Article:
Publication Date

2014

Document Type

Dissertation/Thesis

First Advisor

Clark, Michael

Degree Name

M.A. (Master of Arts)

Department

Department of Political Science

LCSH

Emigration and immigration--Political aspects||Emigration and immigration--Government policy||Political science

Abstract

This thesis investigates whether different types of electoral institutions produce substantively different immigration policies. The difference between majoritarian and proportional electoral systems is the type of influence that anti-immigrant parties can have. In majoritarian systems, their influence is indirect through mainstream parties who co-opt anti-immigrant rhetoric to appeal to supporters of anti-immigrant parties because their support could provide the winning margin in the close elections typically seen in majoritarian systems.||The situation is vastly different in proportional representation systems. The need for a coalition for government functionality gives large anti-immigrant parties the opportunity to have direct influence over immigration policy by blackmailing mainstream governing parties into adopting more extreme immigration policies in exchange for supporting the government. I therefore argue that proportional representation systems will have more restrictive immigration policies than majoritarian systems. To test this theory, I performed a study of four cases: Australia, France, Denmark, and Switzerland.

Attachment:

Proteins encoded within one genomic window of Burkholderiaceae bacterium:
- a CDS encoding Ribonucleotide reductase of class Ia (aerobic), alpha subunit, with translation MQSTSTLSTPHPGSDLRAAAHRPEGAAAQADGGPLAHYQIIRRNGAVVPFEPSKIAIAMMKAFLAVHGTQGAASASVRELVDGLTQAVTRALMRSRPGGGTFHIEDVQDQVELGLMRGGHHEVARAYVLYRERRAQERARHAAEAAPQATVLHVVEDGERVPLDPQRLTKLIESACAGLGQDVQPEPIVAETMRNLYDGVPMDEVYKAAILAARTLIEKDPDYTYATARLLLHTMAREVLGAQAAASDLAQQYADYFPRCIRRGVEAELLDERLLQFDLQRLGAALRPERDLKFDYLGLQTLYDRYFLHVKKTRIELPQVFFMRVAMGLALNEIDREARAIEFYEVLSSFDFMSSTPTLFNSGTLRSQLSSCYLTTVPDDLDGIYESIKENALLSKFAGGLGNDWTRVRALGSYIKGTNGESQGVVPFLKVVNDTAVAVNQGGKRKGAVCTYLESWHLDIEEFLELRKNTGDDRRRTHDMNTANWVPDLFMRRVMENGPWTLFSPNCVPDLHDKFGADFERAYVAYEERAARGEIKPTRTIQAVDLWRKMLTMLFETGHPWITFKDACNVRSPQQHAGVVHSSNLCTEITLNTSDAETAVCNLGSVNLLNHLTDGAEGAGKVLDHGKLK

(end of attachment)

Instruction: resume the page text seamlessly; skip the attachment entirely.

Comments

Advisors: Michael Clark.||Committee members: Scot Schraufnagel; Kheang Un.

Extent

128 pages

Language

eng

Publisher

Northern Illinois University

Rights Statement

In Copyright

Rights Statement 2

NIU theses are protected by copyright. They may be viewed from Huskie Commons for any purpose, but reproduction or distribution in any format is prohibited without the written permission of the authors.

Media Type

Text

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